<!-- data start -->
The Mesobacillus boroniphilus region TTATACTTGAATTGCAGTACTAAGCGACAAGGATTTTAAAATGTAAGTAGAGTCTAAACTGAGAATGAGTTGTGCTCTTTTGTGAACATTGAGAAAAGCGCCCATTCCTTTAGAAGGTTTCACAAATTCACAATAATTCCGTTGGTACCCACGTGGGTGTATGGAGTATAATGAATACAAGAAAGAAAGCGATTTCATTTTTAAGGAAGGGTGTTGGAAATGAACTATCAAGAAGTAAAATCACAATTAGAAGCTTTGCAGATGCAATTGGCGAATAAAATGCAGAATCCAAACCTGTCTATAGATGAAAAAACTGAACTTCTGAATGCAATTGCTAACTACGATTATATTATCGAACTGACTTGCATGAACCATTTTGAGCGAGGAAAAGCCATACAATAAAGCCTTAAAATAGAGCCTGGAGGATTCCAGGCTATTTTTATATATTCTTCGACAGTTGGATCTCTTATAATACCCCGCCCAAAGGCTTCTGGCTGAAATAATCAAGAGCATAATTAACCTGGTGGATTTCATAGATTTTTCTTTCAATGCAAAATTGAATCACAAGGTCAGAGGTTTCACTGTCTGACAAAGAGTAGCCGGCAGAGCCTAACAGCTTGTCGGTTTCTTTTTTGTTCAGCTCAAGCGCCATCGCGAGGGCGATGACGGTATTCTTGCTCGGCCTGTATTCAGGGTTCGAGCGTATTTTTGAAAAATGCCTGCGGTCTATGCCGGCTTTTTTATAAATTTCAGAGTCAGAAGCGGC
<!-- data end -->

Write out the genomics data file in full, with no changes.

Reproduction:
The Mesobacillus boroniphilus region TTATACTTGAATTGCAGTACTAAGCGACAAGGATTTTAAAATGTAAGTAGAGTCTAAACTGAGAATGAGTTGTGCTCTTTTGTGAACATTGAGAAAAGCGCCCATTCCTTTAGAAGGTTTCACAAATTCACAATAATTCCGTTGGTACCCACGTGGGTGTATGGAGTATAATGAATACAAGAAAGAAAGCGATTTCATTTTTAAGGAAGGGTGTTGGAAATGAACTATCAAGAAGTAAAATCACAATTAGAAGCTTTGCAGATGCAATTGGCGAATAAAATGCAGAATCCAAACCTGTCTATAGATGAAAAAACTGAACTTCTGAATGCAATTGCTAACTACGATTATATTATCGAACTGACTTGCATGAACCATTTTGAGCGAGGAAAAGCCATACAATAAAGCCTTAAAATAGAGCCTGGAGGATTCCAGGCTATTTTTATATATTCTTCGACAGTTGGATCTCTTATAATACCCCGCCCAAAGGCTTCTGGCTGAAATAATCAAGAGCATAATTAACCTGGTGGATTTCATAGATTTTTCTTTCAATGCAAAATTGAATCACAAGGTCAGAGGTTTCACTGTCTGACAAAGAGTAGCCGGCAGAGCCTAACAGCTTGTCGGTTTCTTTTTTGTTCAGCTCAAGCGCCATCGCGAGGGCGATGACGGTATTCTTGCTCGGCCTGTATTCAGGGTTCGAGCGTATTTTTGAAAAATGCCTGCGGTCTATGCCGGCTTTTTTATAAATTTCAGAGTCAGAAGCGGC